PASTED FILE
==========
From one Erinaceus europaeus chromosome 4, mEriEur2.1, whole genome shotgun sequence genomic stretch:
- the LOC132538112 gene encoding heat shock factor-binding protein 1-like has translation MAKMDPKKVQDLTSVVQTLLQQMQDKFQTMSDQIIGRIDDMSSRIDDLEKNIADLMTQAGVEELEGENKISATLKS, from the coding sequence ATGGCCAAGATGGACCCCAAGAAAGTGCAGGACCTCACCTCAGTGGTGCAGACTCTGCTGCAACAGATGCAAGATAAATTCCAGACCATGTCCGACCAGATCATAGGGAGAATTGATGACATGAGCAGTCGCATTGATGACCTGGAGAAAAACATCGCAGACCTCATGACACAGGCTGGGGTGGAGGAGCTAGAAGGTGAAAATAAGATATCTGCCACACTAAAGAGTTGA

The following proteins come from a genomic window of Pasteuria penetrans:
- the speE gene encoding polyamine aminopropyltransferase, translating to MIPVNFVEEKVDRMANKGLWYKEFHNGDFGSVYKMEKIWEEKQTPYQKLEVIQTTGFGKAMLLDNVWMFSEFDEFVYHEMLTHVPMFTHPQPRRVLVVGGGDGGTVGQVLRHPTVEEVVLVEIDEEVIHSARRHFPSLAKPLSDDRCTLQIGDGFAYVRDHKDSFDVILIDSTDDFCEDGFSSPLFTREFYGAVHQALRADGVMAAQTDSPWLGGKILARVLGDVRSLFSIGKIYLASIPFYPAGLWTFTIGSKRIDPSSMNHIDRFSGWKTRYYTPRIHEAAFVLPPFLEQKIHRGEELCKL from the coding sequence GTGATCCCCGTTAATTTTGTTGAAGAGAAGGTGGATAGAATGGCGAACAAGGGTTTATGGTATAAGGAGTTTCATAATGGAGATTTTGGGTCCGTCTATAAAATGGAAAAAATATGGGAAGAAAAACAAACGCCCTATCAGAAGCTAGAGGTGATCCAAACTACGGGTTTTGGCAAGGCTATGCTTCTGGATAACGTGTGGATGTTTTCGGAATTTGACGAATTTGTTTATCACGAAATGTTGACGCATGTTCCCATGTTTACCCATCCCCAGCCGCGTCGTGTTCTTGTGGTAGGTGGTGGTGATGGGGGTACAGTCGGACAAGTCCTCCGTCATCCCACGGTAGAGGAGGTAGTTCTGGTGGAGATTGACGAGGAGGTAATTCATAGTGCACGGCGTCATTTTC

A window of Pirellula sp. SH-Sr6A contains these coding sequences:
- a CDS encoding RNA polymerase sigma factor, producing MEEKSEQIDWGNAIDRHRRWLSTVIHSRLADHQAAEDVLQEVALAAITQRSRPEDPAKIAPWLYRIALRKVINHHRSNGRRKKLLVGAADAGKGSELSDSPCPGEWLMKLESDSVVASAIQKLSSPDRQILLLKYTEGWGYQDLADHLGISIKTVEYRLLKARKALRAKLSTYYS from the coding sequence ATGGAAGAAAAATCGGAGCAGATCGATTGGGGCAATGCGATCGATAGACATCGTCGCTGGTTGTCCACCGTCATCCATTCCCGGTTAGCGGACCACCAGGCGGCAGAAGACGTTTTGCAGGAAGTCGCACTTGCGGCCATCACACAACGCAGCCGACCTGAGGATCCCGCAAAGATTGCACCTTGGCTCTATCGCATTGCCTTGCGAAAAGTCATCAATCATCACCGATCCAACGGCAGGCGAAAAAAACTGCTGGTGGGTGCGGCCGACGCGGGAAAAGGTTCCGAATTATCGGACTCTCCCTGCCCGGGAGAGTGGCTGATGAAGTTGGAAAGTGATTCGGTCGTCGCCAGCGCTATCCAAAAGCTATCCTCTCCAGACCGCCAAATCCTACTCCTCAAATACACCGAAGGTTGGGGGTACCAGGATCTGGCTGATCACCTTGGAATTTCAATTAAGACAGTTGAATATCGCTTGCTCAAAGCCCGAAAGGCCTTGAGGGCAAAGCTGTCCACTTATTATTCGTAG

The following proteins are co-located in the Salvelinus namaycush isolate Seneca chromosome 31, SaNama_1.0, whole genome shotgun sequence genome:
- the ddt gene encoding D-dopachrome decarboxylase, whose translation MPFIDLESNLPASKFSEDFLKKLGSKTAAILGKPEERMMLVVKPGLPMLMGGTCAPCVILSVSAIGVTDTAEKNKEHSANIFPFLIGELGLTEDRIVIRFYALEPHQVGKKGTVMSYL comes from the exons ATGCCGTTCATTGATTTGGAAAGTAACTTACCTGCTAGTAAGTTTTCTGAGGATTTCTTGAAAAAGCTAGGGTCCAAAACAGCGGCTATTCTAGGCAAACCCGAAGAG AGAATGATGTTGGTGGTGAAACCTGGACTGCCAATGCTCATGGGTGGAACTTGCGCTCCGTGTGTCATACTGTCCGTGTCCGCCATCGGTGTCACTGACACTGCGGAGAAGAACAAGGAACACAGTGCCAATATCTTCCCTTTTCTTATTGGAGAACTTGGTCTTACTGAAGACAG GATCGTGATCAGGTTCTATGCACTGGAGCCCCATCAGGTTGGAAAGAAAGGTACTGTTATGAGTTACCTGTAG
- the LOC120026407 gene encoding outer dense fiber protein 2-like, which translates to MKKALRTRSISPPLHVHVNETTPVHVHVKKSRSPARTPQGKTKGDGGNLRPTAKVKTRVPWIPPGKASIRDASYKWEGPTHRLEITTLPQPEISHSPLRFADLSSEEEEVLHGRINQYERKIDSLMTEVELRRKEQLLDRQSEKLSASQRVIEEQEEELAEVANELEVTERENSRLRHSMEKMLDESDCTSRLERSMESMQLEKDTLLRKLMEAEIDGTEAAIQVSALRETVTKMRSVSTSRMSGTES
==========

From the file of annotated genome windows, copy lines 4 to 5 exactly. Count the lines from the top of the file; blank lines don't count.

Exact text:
- the speE gene encoding polyamine aminopropyltransferase, translating to MIPVNFVEEKVDRMANKGLWYKEFHNGDFGSVYKMEKIWEEKQTPYQKLEVIQTTGFGKAMLLDNVWMFSEFDEFVYHEMLTHVPMFTHPQPRRVLVVGGGDGGTVGQVLRHPTVEEVVLVEIDEEVIHSARRHFPSLAKPLSDDRCTLQIGDGFAYVRDHKDSFDVILIDSTDDFCEDGFSSPLFTREFYGAVHQALRADGVMAAQTDSPWLGGKILARVLGDVRSLFSIGKIYLASIPFYPAGLWTFTIGSKRIDPSSMNHIDRFSGWKTRYYTPRIHEAAFVLPPFLEQKIHRGEELCKL from the coding sequence GTGATCCCCGTTAATTTTGTTGAAGAGAAGGTGGATAGAATGGCGAACAAGGGTTTATGGTATAAGGAGTTTCATAATGGAGATTTTGGGTCCGTCTATAAAATGGAAAAAATATGGGAAGAAAAACAAACGCCCTATCAGAAGCTAGAGGTGATCCAAACTACGGGTTTTGGCAAGGCTATGCTTCTGGATAACGTGTGGATGTTTTCGGAATTTGACGAATTTGTTTATCACGAAATGTTGACGCATGTTCCCATGTTTACCCATCCCCAGCCGCGTCGTGTTCTTGTGGTAGGTGGTGGTGATGGGGGTACAGTCGGACAAGTCCTCCGTCATCCCACGGTAGAGGAGGTAGTTCTGGTGGAGATTGACGAGGAGGTAATTCATAGTGCACGGCGTCATTTTC

A window of Pirellula sp. SH-Sr6A contains these coding sequences: